Dozens of universities could be disrupted by strike action in a row over pensions.
Members of the University and College Union (UCU) voted in favour of industrial action; 88% backed a strike and 93% supported lesser action, such as refusing to reschedule classes or providing cover for colleagues. 58.5% of UCU members at Imperial voted, in line with the national average of 58%. The ballot was opened last November when Universities UK (UUK), the group representing UK universities, announced plans to reform pension plans. 61 universities could be hit by striking researchers, teaching staff, and lecturers.
Dr Michael McGarvey, president of Imperial College UCU, said in a statement: “We regret that strike action would disrupt courses and classes, but also think that it is in the interests of students to support our dispute. We believe that it is the highly irresponsible behaviour of the employers that has caused this situation.”
One UCU member who voted in favour of a strike told Felix: “In real terms, my pay is cut every year due to below-inflation pay increases; our pensions are being attacked for the third time in five years; and all the while the scandal of vice-chancellor pay continues.”
Most higher education institutes are part of the University Superannuation Scheme (USS). Under this defined benefit scheme, employees earning less than £55,550 receive a guaranteed retirement income based on the value of their pension pot and any investment returns. Due to rising costs, UUK intends to end the defined benefit scheme and switch all USS members to a defined contribution plan. This would link retirement income to the performance of the stock market, and means retirement income could decrease by 20-25%. (Although an analysis by Professor Michael Otsuka at the London School of Economics suggests employees may lose up to 60% of their pension by switching to the new scheme.)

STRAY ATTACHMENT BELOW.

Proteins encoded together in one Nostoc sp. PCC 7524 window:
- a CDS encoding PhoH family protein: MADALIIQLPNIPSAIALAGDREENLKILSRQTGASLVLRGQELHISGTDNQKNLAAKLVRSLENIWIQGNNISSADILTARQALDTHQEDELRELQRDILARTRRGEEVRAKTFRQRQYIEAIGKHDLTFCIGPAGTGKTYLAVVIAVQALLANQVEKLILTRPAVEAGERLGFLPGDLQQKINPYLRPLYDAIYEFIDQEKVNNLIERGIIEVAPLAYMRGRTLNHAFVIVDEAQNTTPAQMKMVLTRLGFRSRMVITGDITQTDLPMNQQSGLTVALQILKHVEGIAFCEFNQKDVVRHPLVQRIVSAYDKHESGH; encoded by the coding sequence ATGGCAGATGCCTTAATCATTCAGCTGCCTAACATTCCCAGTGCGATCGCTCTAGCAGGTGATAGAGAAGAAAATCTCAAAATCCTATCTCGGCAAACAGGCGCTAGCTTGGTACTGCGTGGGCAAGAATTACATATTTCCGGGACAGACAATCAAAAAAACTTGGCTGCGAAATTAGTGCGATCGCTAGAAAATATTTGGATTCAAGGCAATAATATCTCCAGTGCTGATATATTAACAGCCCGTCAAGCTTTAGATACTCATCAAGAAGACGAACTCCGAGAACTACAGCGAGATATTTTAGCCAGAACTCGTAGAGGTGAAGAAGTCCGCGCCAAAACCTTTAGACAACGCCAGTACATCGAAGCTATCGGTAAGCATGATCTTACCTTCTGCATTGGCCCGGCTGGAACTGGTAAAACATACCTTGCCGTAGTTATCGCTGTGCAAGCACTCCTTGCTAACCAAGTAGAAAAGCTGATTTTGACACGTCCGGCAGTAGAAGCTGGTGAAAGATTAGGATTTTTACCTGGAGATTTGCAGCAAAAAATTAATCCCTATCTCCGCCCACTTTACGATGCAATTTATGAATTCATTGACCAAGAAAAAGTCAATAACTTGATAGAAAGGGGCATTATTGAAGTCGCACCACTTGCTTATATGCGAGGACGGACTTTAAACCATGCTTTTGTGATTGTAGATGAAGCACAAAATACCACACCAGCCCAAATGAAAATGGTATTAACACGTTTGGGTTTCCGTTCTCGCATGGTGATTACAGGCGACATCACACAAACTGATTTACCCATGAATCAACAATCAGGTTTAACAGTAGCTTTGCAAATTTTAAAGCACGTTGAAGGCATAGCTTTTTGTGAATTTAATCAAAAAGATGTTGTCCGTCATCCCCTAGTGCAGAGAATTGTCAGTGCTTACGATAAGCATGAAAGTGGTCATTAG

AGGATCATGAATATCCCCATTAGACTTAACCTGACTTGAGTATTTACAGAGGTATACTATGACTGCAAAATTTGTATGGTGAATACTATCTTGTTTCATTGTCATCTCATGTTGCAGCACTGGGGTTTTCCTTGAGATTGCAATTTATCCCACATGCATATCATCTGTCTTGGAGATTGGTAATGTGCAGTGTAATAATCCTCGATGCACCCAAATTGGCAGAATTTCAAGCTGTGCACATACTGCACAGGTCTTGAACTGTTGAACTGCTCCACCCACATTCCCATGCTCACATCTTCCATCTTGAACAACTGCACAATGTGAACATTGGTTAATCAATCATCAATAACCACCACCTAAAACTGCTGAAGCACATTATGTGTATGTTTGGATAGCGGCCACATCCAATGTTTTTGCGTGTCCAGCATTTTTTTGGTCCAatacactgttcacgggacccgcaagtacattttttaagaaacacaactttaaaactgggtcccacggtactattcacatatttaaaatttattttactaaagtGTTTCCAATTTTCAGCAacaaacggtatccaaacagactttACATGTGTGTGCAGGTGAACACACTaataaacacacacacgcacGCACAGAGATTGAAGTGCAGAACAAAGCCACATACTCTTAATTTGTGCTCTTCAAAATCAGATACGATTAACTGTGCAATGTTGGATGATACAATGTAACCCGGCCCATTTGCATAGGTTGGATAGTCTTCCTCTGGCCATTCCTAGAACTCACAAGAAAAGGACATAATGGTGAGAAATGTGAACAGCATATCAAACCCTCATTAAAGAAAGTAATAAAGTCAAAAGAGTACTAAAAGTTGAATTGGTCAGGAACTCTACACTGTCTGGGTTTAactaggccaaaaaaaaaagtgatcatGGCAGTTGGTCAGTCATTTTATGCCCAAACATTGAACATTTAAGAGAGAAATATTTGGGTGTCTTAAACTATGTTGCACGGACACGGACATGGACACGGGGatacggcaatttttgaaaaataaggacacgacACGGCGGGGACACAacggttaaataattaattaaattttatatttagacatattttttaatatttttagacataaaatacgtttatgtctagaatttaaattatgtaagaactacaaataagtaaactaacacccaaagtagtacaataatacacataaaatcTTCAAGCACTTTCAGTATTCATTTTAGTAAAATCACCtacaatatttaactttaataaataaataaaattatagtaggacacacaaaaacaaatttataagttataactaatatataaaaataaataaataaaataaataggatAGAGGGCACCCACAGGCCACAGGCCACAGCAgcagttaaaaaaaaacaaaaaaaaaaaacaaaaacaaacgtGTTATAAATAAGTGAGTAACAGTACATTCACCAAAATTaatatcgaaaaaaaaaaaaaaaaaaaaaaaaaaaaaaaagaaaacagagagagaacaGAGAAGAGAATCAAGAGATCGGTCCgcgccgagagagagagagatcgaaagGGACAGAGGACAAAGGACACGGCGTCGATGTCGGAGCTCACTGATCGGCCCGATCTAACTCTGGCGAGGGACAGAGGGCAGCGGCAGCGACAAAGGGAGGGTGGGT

A UUK spokeswoman said: “Without reform now, universities are likely to be forced to divert funding from research and teaching to fill a pensions funding gap.” The USS claims to have a funding deficit of £7.5 billion. UCU disputes these figures. Universities minister Sam Gyimah wrote to fellow MP Ellie Reeves, saying: “An independent report commissioned by the USS concluded that universities with USS schemes would remain strong and stable for at least the next 30 years.”
Felix’s UCU source said: “The large profits made by UK universities show the money is there, they are just unwilling to spend it on retaining high quality staff.”
“Many of my colleagues have discussed leaving academia because the pay difference between academia and industry is now so great. I could easily earn double what I do now if I went into industry,” they added.
Times Higher Education has reported the reluctance of several universities to continue paying these increasing costs. Imperial is one of those universities supporting the “necessary” move to defined contribution plans, with Imperial provost James Stirling stating the USS “is not likely to be sustainable”. In 2015⁄16, Imperial paid £80 million into pension funds. Its profit for the same time period was £78 million. Since 2015, Imperial has reduced staff expenditure (i.e. salary and pensions) from 55% to 53%.
When strike proposals were first floated last November, Dr McGarvey said: “Imperial has spent nearly £500 million of its own money over the last three years on its estate. The employers cannot plead poverty, and any claim that fees will have to be raised to pay for staff pensions has no basis in fact.”
UCU general secretary Sally Hunt said the USS “already offers fewer benefits than other schemes available in universities, and the proposals would make matters worse”. She previously criticised the ending of the USS as “the worst proposal I have received in 20 years of representing staff”.